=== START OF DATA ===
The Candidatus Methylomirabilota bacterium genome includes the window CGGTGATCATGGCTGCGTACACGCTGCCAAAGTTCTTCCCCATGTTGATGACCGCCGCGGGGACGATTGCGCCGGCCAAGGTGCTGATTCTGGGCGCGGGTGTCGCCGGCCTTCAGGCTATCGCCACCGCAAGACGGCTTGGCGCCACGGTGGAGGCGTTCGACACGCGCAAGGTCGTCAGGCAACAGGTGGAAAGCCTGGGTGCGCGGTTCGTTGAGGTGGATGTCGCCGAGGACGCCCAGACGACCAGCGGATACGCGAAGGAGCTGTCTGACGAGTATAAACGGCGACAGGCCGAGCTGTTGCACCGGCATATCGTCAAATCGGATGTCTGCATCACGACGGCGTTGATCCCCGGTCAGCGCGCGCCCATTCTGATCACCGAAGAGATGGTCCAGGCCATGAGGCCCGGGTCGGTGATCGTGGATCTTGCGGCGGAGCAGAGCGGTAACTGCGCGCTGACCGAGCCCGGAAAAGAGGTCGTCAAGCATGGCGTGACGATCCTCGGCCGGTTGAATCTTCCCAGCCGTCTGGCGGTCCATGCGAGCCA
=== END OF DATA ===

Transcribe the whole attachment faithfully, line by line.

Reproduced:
The Candidatus Methylomirabilota bacterium genome includes the window CGGTGATCATGGCTGCGTACACGCTGCCAAAGTTCTTCCCCATGTTGATGACCGCCGCGGGGACGATTGCGCCGGCCAAGGTGCTGATTCTGGGCGCGGGTGTCGCCGGCCTTCAGGCTATCGCCACCGCAAGACGGCTTGGCGCCACGGTGGAGGCGTTCGACACGCGCAAGGTCGTCAGGCAACAGGTGGAAAGCCTGGGTGCGCGGTTCGTTGAGGTGGATGTCGCCGAGGACGCCCAGACGACCAGCGGATACGCGAAGGAGCTGTCTGACGAGTATAAACGGCGACAGGCCGAGCTGTTGCACCGGCATATCGTCAAATCGGATGTCTGCATCACGACGGCGTTGATCCCCGGTCAGCGCGCGCCCATTCTGATCACCGAAGAGATGGTCCAGGCCATGAGGCCCGGGTCGGTGATCGTGGATCTTGCGGCGGAGCAGAGCGGTAACTGCGCGCTGACCGAGCCCGGAAAAGAGGTCGTCAAGCATGGCGTGACGATCCTCGGCCGGTTGAATCTTCCCAGCCGTCTGGCGGTCCATGCGAGCCA